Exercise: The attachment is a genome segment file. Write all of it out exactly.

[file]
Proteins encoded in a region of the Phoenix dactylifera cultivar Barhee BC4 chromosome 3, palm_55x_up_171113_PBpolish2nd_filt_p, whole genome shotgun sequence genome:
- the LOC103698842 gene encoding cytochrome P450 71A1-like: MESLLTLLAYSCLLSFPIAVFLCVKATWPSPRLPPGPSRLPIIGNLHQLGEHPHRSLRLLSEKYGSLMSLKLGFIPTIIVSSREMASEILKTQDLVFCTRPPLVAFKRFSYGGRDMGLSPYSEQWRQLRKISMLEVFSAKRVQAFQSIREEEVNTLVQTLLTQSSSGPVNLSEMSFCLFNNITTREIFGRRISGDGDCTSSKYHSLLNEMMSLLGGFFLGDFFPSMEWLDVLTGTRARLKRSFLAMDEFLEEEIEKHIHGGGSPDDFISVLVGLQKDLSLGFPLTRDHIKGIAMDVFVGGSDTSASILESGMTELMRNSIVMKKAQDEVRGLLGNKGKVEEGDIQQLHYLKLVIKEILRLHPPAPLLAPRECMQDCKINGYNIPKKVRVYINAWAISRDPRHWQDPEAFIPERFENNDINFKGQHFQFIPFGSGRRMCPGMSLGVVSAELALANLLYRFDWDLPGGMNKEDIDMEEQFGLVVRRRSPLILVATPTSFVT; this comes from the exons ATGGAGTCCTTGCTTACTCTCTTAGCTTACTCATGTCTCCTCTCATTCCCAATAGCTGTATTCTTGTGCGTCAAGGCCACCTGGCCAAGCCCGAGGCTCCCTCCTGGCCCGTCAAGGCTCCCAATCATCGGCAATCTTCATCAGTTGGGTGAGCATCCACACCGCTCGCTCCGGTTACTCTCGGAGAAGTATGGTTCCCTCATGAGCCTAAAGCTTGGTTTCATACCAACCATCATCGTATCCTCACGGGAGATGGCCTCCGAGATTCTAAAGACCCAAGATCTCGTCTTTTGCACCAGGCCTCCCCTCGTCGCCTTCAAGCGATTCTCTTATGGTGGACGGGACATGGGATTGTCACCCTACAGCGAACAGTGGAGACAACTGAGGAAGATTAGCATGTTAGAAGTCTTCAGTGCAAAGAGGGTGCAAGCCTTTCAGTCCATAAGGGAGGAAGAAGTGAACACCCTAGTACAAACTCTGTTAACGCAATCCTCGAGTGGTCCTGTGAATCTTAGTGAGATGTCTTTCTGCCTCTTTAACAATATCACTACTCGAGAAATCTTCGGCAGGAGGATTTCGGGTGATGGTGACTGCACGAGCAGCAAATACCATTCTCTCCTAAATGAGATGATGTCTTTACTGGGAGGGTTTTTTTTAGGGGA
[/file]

Proteins encoded in a region of the Phoenix dactylifera cultivar Barhee BC4 chromosome 3, palm_55x_up_171113_PBpolish2nd_filt_p, whole genome shotgun sequence genome:
- the LOC103698842 gene encoding cytochrome P450 71A1-like: MESLLTLLAYSCLLSFPIAVFLCVKATWPSPRLPPGPSRLPIIGNLHQLGEHPHRSLRLLSEKYGSLMSLKLGFIPTIIVSSREMASEILKTQDLVFCTRPPLVAFKRFSYGGRDMGLSPYSEQWRQLRKISMLEVFSAKRVQAFQSIREEEVNTLVQTLLTQSSSGPVNLSEMSFCLFNNITTREIFGRRISGDGDCTSSKYHSLLNEMMSLLGGFFLGDFFPSMEWLDVLTGTRARLKRSFLAMDEFLEEEIEKHIHGGGSPDDFISVLVGLQKDLSLGFPLTRDHIKGIAMDVFVGGSDTSASILESGMTELMRNSIVMKKAQDEVRGLLGNKGKVEEGDIQQLHYLKLVIKEILRLHPPAPLLAPRECMQDCKINGYNIPKKVRVYINAWAISRDPRHWQDPEAFIPERFENNDINFKGQHFQFIPFGSGRRMCPGMSLGVVSAELALANLLYRFDWDLPGGMNKEDIDMEEQFGLVVRRRSPLILVATPTSFVT; this comes from the exons ATGGAGTCCTTGCTTACTCTCTTAGCTTACTCATGTCTCCTCTCATTCCCAATAGCTGTATTCTTGTGCGTCAAGGCCACCTGGCCAAGCCCGAGGCTCCCTCCTGGCCCGTCAAGGCTCCCAATCATCGGCAATCTTCATCAGTTGGGTGAGCATCCACACCGCTCGCTCCGGTTACTCTCGGAGAAGTATGGTTCCCTCATGAGCCTAAAGCTTGGTTTCATACCAACCATCATCGTATCCTCACGGGAGATGGCCTCCGAGATTCTAAAGACCCAAGATCTCGTCTTTTGCACCAGGCCTCCCCTCGTCGCCTTCAAGCGATTCTCTTATGGTGGACGGGACATGGGATTGTCACCCTACAGCGAACAGTGGAGACAACTGAGGAAGATTAGCATGTTAGAAGTCTTCAGTGCAAAGAGGGTGCAAGCCTTTCAGTCCATAAGGGAGGAAGAAGTGAACACCCTAGTACAAACTCTGTTAACGCAATCCTCGAGTGGTCCTGTGAATCTTAGTGAGATGTCTTTCTGCCTCTTTAACAATATCACTACTCGAGAAATCTTCGGCAGGAGGATTTCGGGTGATGGTGACTGCACGAGCAGCAAATACCATTCTCTCCTAAATGAGATGATGTCTTTACTGGGAGGGTTTTTTTTAGGGGA